WhyPotter? 2: Plausibility

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My series of why HP has such a strong Fandom

The Harry Potter novels are more than just random fiction. In the views of many there has always been a logic to the magic: Hogwarts has never been found by muggles because it is “unplottable”, certain spells require certain mental concentration such as the patronous charm and good memories, and the basilisk survived so long because they can live to be thousands of years old. Magic in the harry potter novels is understandable.

This is attractive to us the same way that science is attractive to us, by being a potentially infinite field of study that we can never fully understand: but even more so because it is magic, adventure and danger. When we look at these elements and want to explore them because at heart we all want these things in our lives. As terrible as life at Hogwarts seems, what with all the pending death, we all want to attend. We all want to explore our potential, think we are special and do something great.

Being special or unique is how we see ourselves naturally and when we write we seldom write fiction about an average farmer do we? And if we do it is about extraordinary circumstances that happened to a average farmer! I think for those of us that enjoy Harry Potter, or high fantasy have a certain aversion to being part of an amazing story. So many layers of events affected Harry in his life: we have this amazing story of his birth, then this drama with Sirius being framed and Harry discovering Wormtail and then we have the added complexity of his school environment! So capturing these in our writing is key in creating an epic story, we have to zoom in and out frequently from the large picture to the little one in our writing. All these features make for a realistic story and a grand one. One that feels like there is more than we are being told. Thus bringing me back to my main theme of this series: Why do Harry Potter fans care so much?hagrid__s_hut_by_sw3etlemon-d5kqxq6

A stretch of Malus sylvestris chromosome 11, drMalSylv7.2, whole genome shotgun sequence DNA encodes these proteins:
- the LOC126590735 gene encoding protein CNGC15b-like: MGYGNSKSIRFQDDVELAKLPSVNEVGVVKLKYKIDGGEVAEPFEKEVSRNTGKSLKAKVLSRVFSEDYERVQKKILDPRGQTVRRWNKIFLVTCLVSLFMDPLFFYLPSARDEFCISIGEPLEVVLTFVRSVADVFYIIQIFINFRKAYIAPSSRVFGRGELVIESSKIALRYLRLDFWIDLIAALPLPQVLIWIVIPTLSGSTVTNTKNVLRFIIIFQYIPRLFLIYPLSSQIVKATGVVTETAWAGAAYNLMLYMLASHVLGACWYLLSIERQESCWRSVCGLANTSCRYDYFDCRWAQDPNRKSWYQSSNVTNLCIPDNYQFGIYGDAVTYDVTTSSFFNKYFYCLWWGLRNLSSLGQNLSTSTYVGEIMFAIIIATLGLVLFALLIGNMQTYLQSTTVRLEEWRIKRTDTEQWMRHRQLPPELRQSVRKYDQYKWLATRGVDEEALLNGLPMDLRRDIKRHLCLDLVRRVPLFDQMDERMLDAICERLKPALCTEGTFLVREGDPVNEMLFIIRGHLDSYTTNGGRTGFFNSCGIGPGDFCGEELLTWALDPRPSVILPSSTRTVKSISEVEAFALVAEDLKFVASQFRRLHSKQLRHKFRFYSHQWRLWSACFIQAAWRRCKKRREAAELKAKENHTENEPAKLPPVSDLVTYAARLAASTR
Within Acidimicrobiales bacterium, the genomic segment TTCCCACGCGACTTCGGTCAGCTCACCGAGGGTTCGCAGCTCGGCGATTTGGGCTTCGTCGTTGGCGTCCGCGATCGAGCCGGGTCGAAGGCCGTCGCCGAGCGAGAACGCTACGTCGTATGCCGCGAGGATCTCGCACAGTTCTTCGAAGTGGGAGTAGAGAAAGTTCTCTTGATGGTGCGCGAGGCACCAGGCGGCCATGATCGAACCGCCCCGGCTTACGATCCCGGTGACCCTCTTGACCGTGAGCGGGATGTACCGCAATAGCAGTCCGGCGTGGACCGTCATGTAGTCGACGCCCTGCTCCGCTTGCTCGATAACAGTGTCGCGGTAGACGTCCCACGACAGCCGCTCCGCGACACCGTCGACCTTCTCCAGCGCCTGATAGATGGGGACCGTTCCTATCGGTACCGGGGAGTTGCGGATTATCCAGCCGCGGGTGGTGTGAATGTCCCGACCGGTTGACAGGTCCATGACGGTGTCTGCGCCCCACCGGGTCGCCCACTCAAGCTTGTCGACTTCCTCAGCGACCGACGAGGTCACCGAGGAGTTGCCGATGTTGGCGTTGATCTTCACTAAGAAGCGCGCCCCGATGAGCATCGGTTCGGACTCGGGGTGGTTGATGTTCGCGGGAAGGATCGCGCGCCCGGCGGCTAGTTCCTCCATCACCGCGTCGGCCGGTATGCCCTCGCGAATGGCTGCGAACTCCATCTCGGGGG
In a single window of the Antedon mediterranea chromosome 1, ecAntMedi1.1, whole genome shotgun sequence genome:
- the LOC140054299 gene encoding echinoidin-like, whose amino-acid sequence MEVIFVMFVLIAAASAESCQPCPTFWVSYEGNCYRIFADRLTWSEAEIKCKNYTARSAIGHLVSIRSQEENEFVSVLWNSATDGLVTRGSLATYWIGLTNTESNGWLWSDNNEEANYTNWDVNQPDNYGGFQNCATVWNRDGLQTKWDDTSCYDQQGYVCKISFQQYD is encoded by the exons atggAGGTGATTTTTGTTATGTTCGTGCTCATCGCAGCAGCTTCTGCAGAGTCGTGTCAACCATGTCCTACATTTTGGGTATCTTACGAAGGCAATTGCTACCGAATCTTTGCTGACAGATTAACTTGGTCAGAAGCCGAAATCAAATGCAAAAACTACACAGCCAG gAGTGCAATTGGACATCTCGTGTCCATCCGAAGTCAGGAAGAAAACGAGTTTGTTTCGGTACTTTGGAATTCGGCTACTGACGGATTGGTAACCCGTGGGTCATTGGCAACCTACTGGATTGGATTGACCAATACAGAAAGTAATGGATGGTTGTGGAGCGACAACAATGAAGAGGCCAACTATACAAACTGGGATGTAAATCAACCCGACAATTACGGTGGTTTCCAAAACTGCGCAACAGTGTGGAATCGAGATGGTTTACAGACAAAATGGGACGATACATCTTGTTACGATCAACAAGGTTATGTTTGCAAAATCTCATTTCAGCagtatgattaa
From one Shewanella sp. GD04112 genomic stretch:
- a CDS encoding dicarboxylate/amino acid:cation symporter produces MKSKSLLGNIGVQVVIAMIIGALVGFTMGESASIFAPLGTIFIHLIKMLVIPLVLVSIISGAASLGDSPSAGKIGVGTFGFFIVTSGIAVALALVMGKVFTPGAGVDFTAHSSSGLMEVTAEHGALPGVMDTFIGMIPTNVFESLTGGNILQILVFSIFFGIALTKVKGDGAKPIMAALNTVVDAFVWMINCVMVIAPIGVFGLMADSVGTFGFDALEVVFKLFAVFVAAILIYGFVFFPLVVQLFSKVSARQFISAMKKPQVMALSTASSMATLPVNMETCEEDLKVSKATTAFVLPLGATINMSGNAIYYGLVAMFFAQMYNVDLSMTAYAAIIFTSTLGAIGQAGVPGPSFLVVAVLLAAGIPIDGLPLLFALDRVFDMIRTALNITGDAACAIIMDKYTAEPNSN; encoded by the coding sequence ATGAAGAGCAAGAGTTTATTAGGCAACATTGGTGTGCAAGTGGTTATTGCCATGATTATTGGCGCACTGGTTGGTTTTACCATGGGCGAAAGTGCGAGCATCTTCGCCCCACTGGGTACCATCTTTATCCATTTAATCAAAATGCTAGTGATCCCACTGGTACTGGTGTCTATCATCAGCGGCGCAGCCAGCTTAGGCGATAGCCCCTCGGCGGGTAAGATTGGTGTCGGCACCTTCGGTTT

I want to touch once more on plausibility. I think what Rowling did with making the muggle world we currently live in compatible with her series is perfect. Theoretically, the Ministry of Magic could exist because of how their magical world interacts with ours: wizards in hiding, dragon sitings being covered up and the muggleborn registry being wiped. And before I get a bunch of complaints about “Time Turners” and Quidditch rules, of course the novels were not perfect, but my point is that it is close enough to be considered. If someone is reading your fantasy novel they WANT to be convinced it is real. They will be willing to look past small chinks in the armour if you give them enough to crouch behind. Give your readers reasonable doubt of their reality and they will love you forever: because that is why they are reading fantasy.  To explore this “Worldbuilding” I advise you explore these sources: start with the Nerdwriter criticism.

https://www.reddit.com/r/worldbuilding

In my next segment I want to touch on why we envy Harry but before we do lets discuss why we sympathize with him. Harry has had the worst childhood imaginable. If we experienced any of this boredom or relentlessness in our lives we feel his pain and imagine it being worse. I personally had very supportive parents growing up who went the extra mile for me and I still felt like this AND I felt guilty when observing the contrast of Dudley and how his life compared to Harry’s. Then we see something that could plausibly happen to us. A letter in the mail and just like that Harry is taken from his lackluster life into one of magic, adventure and most importantly uniqueness. We envision this happening to us and we empathize. Alice in Wonderland, Bilbo Baggins, Peter Pan, Men in Black,  The Matrix. My book includes these qualities. I argue that yours should as well.